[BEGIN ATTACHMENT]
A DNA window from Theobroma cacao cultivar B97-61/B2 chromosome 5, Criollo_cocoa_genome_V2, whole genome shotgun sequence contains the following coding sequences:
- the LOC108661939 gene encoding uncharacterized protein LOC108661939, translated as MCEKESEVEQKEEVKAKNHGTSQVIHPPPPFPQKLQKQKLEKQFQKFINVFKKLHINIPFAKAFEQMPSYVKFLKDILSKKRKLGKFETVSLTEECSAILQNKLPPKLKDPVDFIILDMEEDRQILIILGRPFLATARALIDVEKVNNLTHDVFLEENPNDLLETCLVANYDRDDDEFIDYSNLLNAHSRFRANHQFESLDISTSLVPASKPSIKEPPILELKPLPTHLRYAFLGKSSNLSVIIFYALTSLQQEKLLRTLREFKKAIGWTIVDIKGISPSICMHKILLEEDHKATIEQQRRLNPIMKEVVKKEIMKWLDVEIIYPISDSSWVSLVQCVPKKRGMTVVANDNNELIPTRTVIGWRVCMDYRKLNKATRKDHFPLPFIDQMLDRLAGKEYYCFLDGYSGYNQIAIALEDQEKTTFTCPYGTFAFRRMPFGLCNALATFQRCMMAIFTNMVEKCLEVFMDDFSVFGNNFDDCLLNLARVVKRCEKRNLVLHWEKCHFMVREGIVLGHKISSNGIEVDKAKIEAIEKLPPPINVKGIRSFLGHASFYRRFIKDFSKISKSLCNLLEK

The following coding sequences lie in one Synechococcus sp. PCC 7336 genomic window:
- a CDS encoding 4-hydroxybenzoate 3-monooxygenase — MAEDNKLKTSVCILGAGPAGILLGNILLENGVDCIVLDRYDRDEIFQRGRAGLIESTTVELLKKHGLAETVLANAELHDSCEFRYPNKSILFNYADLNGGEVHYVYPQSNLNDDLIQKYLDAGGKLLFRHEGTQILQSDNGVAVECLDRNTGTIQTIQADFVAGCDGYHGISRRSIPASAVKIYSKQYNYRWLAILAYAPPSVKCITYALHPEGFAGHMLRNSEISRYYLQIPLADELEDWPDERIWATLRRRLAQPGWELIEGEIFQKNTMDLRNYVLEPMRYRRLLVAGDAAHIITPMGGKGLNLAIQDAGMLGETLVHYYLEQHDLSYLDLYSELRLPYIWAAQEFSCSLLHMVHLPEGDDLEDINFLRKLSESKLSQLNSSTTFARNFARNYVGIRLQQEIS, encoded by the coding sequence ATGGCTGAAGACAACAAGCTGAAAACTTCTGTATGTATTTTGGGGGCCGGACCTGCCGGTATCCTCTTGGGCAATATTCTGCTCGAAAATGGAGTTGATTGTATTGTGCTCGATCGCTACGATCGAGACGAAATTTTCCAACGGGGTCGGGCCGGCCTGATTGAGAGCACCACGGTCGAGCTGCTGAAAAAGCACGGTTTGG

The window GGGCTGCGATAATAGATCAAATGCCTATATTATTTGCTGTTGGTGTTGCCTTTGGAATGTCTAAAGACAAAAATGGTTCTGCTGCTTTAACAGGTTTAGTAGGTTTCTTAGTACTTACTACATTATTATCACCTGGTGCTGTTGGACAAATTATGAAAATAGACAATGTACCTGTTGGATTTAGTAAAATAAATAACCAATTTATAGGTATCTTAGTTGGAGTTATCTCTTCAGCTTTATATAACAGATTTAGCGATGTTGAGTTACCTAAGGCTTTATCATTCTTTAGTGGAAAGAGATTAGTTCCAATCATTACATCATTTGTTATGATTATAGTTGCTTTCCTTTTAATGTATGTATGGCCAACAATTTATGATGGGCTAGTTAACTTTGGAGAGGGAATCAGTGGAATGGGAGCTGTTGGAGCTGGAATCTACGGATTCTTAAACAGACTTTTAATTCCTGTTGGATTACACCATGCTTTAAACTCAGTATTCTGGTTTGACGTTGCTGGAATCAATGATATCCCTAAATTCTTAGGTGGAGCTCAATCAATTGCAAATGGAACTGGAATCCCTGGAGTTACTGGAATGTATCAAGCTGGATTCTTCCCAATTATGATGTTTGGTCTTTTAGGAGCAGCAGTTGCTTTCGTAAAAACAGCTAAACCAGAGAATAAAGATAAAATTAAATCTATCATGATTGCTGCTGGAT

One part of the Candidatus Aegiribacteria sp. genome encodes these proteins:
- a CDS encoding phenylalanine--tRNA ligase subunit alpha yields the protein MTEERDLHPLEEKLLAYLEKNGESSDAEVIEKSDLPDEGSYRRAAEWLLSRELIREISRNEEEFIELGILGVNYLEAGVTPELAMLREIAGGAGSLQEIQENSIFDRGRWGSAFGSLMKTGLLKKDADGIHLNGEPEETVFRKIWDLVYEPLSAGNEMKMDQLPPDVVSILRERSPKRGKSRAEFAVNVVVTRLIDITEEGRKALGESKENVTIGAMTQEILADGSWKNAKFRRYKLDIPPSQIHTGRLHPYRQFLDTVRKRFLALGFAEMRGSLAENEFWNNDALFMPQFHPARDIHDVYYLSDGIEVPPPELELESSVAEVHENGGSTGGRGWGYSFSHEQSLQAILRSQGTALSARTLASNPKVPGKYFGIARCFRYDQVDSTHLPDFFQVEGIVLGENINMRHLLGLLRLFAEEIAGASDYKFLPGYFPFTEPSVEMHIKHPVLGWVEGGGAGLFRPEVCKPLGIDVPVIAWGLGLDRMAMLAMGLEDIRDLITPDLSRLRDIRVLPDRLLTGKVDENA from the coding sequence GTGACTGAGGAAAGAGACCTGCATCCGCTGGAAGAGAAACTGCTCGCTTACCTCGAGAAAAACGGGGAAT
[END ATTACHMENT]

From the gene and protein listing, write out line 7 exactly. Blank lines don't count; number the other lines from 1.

- a CDS encoding phenylalanine--tRNA ligase subunit alpha yields the protein MTEERDLHPLEEKLLAYLEKNGESSDAEVIEKSDLPDEGSYRRAAEWLLSRELIREISRNEEEFIELGILGVNYLEAGVTPELAMLREIAGGAGSLQEIQENSIFDRGRWGSAFGSLMKTGLLKKDADGIHLNGEPEETVFRKIWDLVYEPLSAGNEMKMDQLPPDVVSILRERSPKRGKSRAEFAVNVVVTRLIDITEEGRKALGESKENVTIGAMTQEILADGSWKNAKFRRYKLDIPPSQIHTGRLHPYRQFLDTVRKRFLALGFAEMRGSLAENEFWNNDALFMPQFHPARDIHDVYYLSDGIEVPPPELELESSVAEVHENGGSTGGRGWGYSFSHEQSLQAILRSQGTALSARTLASNPKVPGKYFGIARCFRYDQVDSTHLPDFFQVEGIVLGENINMRHLLGLLRLFAEEIAGASDYKFLPGYFPFTEPSVEMHIKHPVLGWVEGGGAGLFRPEVCKPLGIDVPVIAWGLGLDRMAMLAMGLEDIRDLITPDLSRLRDIRVLPDRLLTGKVDENA from the coding sequence GTGACTGAGGAAAGAGACCTGCATCCGCTGGAAGAGAAACTGCTCGCTTACCTCGAGAAAAACGGGGAAT